With the invention of a novel air-breathing aqueous sulfur battery, scientists at the Joint Center for Energy Storage Research (JCESR) led by the U.S. Department of Energy’s (DOE) Argonne National Laboratory may have ushered in a new era in long-duration energy storage. JCESR spun out Somerville, Massachusetts–based Form Energy to commercialize its innovative concept, a flow battery based on inexpensive, Earth-abundant materials that will be the nation’s longest-running, lowest-cost electric grid battery. Founded in 2017, the startup is headed by JCESR scientists affiliated with the Massachusetts Institute of Technology (MIT). 

The batteries will first be made and deployed in the United States; eventually, scientists say, the technology could be exported anywhere in the world. 

The objective was to solve the unmet need for backing up wind and solar generation on consecutive overcast or calm days and to do so with a commercially viable solution,” said Yet-Ming Chiang, co-founder of Form Energy and an MIT professor of materials science who holds more than 80 patents. 

We are thrilled that Form Energy commercialized JCESR’s innovations for long-duration discharge batteries so quickly. This is a model for how the lab-to-market transition should work,” said George Crabtree, JCESR director.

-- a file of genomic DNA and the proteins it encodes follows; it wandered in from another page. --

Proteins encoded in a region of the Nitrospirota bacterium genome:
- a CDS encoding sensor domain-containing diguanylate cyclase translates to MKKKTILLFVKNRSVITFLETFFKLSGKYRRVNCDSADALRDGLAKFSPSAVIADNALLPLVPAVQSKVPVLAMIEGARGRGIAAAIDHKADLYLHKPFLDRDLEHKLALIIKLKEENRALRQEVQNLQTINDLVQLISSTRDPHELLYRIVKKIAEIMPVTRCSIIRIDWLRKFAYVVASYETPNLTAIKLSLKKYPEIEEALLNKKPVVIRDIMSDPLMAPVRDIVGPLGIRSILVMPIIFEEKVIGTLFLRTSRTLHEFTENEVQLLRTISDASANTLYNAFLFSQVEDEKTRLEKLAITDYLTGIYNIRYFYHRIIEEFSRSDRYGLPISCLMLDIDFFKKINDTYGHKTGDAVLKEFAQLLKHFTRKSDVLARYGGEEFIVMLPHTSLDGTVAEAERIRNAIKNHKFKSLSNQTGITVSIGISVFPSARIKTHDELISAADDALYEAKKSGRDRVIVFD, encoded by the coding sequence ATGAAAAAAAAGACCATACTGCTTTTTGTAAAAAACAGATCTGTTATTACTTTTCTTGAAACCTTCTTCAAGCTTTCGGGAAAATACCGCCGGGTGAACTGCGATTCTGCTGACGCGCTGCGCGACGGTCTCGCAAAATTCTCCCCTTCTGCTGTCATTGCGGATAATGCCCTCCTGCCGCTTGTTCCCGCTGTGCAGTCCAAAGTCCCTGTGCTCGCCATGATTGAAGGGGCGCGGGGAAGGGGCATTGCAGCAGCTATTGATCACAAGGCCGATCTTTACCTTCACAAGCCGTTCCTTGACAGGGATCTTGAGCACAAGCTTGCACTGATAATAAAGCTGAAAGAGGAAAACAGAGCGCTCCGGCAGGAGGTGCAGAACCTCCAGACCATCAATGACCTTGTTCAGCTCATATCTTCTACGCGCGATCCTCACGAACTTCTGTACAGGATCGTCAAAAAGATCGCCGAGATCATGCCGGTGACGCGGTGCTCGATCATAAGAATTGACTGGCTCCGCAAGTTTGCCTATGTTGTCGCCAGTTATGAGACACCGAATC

JCESR is a DOE Energy Innovation Hub.

Argonne partners with MathWorks for EcoCAR Mobility Challenge 

Chevy Blazer: the ​laboratory of the EcoCAR Mobility Challenge. (Image courtesy of Advanced Vehicle Technology Competitions.)

Natick, Massachusetts-based MathWorks has partnered with Argonne to provide free software for the EcoCAR Mobility Challenge, a nationwide collegiate automotive engineering competition. The DOE, General Motors and MathWorks are headline sponsors of the event, which provides real-world, hands-on experience designing and building next-generation mobility solutions. 

The competition launched in 2018; more than 1,000 students from 11 universities participate each year. Argonne manages the competition, offering technical and operations oversight, team evaluation and logistical support. MathWorks provides teams access to the full suite of MATLAB and Simulink products, simulation models, training, technical mentoring and operational support.